My first stop is in Berlin, where we’ve scheduled a couple of workshops for our Mapping Online Publics ARC Discovery team (involving my CCI colleague Jean Burgess as well as our partner researchers Lars Kirchhoff and Thomas Nicolai from Sociomantic Labs). From there, I’m heading on to Bremen and Hamburg, where we’re presenting our blog and Twitter network mapping at the ECREA 2010 conference (Hamburg, 12-15 Oct.) and its Doing Global Media Studies pre-conference (Bremen, 11-12 Oct.). Afterwards, we’re returning for our second round of project workshops with the guys from Sociomantic.

More Travel Coming Up: EDEM 2010

In a few days' time, I'll head off to Europe again, to present at this year's Conference on e-Democracy (EDEM 2010). I really enjoyed the 2009 edition (see the coverage in this blog), and it's hard to believe a whole year has passed already - probably because it hasn't: EDEM 2009 was held in September...

Still, that's not stopped us from developing some new ideas on how to further the 'government 2.0' push which aims to utilise Web 2.0 technologies, social media models, and produsage processes in order to create better engagement and participation between governments and citizens. This year, I'm building on my observations with Jason Wilson about top-down and bottom-up forms of engagement, presented at EDEM 2009, to suggest (in a paper co-authored with Adam Swift) that neither the common government-to-citizen (g2c) nor citizen-to-citizen (c2c) initiatives in the government 2.0 space quite manage to find the right balance, and that we may need to explore the possibility for new, hybrid models in between these poles: we outline what we've called a g4c2c model in which government provides explicit support for, and gets involved in, citizen-to-citizen activities.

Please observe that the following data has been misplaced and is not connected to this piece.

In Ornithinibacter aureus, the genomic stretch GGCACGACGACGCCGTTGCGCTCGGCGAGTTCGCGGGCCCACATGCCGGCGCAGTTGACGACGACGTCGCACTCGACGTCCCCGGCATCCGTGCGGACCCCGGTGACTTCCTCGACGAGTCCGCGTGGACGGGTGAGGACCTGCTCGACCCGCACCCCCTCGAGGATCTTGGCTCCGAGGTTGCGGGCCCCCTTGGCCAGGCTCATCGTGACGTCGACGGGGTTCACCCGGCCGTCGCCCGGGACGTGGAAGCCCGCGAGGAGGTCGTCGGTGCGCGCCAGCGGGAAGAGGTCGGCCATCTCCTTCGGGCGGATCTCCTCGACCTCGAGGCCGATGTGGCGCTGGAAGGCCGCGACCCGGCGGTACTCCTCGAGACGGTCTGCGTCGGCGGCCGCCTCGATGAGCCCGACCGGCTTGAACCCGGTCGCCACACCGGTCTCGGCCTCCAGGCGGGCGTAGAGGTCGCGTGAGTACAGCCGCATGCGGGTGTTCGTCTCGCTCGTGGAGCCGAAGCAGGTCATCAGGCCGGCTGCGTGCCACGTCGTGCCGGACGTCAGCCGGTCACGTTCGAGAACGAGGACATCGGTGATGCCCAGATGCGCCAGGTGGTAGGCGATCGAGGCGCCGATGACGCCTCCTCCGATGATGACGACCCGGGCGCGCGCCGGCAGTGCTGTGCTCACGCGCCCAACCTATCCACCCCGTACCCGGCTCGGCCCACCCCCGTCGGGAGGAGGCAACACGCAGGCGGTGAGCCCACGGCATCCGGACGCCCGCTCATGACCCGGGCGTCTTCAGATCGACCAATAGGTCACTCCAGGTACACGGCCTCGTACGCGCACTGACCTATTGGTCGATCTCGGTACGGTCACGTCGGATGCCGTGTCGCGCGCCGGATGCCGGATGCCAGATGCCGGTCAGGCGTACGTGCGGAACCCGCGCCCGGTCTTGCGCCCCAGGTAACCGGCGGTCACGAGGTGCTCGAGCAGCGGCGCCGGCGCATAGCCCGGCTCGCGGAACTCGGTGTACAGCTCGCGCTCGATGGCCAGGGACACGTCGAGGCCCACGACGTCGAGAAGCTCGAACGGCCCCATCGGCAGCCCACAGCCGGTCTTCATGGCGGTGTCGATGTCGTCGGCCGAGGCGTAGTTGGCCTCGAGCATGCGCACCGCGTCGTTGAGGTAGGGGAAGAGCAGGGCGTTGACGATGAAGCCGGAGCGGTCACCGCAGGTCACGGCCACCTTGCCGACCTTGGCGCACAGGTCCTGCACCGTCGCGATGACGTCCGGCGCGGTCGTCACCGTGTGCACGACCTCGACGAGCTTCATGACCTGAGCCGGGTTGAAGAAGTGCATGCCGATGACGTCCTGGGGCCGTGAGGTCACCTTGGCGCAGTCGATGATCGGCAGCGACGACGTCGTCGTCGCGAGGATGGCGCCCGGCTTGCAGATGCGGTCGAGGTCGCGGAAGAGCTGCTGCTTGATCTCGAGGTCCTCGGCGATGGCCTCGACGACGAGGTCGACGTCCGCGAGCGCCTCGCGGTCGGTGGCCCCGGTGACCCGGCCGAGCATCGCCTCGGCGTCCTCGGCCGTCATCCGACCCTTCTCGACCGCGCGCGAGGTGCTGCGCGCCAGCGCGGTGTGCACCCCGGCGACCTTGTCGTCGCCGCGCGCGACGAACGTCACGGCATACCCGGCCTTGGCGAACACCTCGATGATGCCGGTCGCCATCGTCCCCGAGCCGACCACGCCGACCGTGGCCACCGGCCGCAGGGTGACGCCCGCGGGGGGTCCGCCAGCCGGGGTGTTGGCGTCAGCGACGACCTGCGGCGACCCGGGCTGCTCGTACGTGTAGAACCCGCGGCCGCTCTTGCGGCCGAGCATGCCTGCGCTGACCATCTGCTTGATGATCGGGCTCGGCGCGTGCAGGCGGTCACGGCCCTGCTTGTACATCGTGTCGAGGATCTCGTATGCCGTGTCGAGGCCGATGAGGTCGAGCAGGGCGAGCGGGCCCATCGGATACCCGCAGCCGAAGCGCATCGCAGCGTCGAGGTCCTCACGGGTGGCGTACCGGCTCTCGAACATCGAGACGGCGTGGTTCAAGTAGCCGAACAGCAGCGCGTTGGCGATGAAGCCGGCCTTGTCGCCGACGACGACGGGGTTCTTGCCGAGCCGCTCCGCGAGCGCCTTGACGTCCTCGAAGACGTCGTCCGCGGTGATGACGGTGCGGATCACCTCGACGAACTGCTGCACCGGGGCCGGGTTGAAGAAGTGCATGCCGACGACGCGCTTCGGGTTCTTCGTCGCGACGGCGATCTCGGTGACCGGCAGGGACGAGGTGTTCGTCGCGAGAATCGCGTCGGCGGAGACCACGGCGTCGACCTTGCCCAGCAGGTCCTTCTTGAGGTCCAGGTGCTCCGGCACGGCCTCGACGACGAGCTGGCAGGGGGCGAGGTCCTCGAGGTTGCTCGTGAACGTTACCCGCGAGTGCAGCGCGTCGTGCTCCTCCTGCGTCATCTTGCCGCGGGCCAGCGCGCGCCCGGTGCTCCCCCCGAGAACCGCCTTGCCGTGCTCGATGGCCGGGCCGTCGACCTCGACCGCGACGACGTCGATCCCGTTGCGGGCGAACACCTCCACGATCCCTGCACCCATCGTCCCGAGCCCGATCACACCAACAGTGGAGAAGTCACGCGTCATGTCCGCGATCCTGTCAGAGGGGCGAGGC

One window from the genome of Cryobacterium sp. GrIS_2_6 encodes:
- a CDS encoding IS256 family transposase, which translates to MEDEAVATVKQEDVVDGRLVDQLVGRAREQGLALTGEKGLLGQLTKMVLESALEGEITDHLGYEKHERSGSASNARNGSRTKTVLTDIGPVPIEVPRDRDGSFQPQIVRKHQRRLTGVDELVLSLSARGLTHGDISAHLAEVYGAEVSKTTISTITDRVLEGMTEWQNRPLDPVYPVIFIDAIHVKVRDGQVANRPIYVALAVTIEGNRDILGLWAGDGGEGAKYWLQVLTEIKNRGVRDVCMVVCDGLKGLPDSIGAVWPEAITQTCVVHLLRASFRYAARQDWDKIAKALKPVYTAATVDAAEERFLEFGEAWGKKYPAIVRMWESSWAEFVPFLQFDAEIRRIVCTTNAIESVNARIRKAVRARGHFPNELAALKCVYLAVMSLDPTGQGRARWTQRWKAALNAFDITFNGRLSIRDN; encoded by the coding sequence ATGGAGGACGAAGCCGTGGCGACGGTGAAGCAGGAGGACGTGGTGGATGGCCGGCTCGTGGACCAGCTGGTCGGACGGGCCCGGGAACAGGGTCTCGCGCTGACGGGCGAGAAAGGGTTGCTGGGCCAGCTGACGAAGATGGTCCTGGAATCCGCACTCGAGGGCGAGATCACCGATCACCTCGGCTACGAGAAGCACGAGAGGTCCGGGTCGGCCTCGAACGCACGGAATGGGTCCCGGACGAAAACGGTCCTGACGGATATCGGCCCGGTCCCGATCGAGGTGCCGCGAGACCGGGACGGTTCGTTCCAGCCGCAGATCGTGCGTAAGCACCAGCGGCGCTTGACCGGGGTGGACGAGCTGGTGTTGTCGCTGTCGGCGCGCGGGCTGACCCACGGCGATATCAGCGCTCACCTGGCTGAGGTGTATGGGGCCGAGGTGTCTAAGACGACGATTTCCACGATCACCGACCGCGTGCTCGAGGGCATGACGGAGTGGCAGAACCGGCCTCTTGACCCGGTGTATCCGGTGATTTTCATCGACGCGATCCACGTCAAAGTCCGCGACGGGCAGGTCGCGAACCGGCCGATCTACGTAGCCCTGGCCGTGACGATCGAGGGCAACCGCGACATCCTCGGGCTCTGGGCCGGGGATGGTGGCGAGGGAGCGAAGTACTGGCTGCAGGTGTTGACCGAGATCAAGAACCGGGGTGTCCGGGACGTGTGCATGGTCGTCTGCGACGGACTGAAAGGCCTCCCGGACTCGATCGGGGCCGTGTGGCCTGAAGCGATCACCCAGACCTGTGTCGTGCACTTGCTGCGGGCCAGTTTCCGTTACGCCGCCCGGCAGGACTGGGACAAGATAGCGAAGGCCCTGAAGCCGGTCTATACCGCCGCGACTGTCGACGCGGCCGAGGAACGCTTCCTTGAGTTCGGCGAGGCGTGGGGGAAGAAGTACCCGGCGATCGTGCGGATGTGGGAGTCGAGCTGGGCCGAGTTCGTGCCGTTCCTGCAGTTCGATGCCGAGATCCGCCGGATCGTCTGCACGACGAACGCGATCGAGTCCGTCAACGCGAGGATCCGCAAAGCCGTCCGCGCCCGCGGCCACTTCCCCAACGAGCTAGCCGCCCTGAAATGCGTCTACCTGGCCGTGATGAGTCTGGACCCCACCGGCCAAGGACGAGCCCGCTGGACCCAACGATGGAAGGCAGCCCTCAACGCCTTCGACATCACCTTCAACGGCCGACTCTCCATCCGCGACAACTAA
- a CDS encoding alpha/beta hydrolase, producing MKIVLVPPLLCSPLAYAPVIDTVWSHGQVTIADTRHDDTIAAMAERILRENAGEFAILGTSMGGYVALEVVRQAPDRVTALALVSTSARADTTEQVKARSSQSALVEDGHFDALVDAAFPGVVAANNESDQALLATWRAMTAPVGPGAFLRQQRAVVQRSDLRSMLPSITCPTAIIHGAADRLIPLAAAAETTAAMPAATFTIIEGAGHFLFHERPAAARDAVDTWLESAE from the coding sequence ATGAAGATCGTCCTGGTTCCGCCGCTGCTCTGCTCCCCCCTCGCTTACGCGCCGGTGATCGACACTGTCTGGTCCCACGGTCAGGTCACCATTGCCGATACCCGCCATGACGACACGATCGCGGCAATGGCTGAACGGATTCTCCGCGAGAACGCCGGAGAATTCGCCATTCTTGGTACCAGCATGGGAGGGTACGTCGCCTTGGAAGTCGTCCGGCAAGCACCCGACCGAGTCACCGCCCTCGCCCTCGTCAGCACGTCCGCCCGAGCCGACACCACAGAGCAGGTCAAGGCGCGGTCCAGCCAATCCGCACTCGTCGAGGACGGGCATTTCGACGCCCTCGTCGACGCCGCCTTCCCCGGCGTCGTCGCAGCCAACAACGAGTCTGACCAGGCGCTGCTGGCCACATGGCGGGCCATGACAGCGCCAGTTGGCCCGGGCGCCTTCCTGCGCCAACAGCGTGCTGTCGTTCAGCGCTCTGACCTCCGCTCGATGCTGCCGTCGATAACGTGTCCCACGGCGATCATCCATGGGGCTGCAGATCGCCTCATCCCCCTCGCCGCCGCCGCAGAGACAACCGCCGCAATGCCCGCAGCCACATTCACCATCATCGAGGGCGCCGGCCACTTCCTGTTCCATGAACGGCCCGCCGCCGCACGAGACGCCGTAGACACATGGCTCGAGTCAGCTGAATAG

Off to Europe

On Tuesday I'm heading off to Europe again, for a whirlwind tour of three conference in three countries within ten days. In combination, they provide a pretty good overview of my current research interests - I'll be presenting what is more or less an English-language version of my paper on prosumption and produsage from the Prosumer Revisited conference in March at a conference called Transforming Audiences in London; from there I'm heading to Vienna for the 2009 Conference on Electronic Democracy to present a paper co-authored with's Jason Wilson which discusses various developments in e-government and e-democracy in Australia (including the DBCDE government consultation blog trial and GetUp!'s Project Democracy); and finally I'm off to Cardiff for the Future of Journalism conference where I'm presenting the outcomes of my interviews with some of the principals behind Germany's successful community news platform (This Future of Journalism conference is not to be confused with the MEAA's somewhat lacklustre series of 'Future of Journalism' talkfests in Australia last year, incidentally...) Along the way, I guess I'll also take a little time off to celebrate my recent promotion to Associate Professor...

Medical Makeover Tourism in South-East Asia

The final speaker in this session at ANZCA 2009 is Michael Galvin, who focusses on a number of trends related to medical tourism and makeover culture. There are now a number of operators offering package travel deals which offer makeover holidays that include tourism, beauty treatment, and cosmetic, elective, or even very serious surgery components - often offering trips to destinations like Malaysia where the costs for such procedures are substantially cheaper.